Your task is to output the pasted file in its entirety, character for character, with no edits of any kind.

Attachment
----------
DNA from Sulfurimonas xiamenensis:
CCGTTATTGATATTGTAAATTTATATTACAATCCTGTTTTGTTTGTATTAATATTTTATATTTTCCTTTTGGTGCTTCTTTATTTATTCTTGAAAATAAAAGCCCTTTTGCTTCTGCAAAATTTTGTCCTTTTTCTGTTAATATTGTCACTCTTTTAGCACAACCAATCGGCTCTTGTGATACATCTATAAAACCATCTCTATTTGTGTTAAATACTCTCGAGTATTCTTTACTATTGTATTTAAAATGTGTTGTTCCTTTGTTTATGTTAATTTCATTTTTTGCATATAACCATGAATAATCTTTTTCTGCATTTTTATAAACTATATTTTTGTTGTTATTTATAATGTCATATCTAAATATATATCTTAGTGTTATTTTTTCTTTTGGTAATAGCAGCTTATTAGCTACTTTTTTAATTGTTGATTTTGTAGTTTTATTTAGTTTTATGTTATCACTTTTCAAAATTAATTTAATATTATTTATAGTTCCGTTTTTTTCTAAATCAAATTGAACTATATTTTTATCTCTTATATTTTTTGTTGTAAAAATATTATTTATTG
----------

DNA from Sulfurimonas xiamenensis:
CCGTTATTGATATTGTAAATTTATATTACAATCCTGTTTTGTTTGTATTAATATTTTATATTTTCCTTTTGGTGCTTCTTTATTTATTCTTGAAAATAAAAGCCCTTTTGCTTCTGCAAAATTTTGTCCTTTTTCTGTTAATATTGTCACTCTTTTAGCACAACCAATCGGCTCTTGTGATACATCTATAAAACCATCTCTATTTGTGTTAAATACTCTCGAGTATTCTTTACTATTGTATTTAAAATGTGTTGTTCCTTTGTTTATGTTAATTTCATTTTTTGCATATAACCATGAATAATCTTTTTCTGCATTTTTATAAACTATATTTTTGTTGTTATTTATAATGTCATATCTAAATATATATCTTAGTGTTATTTTTTCTTTTGGTAATAGCAGCTTATTAGCTACTTTTTTAATTGTTGATTTTGTAGTTTTATTTAGTTTTATGTTATCACTTTTCAAAATTAATTTAATATTATTTATAGTTCCGTTTTTTTCTAAATCAAATTGAACTATATTTTTATCTCTTATATTTTTTGTTGTAAAAATATTATTTATTG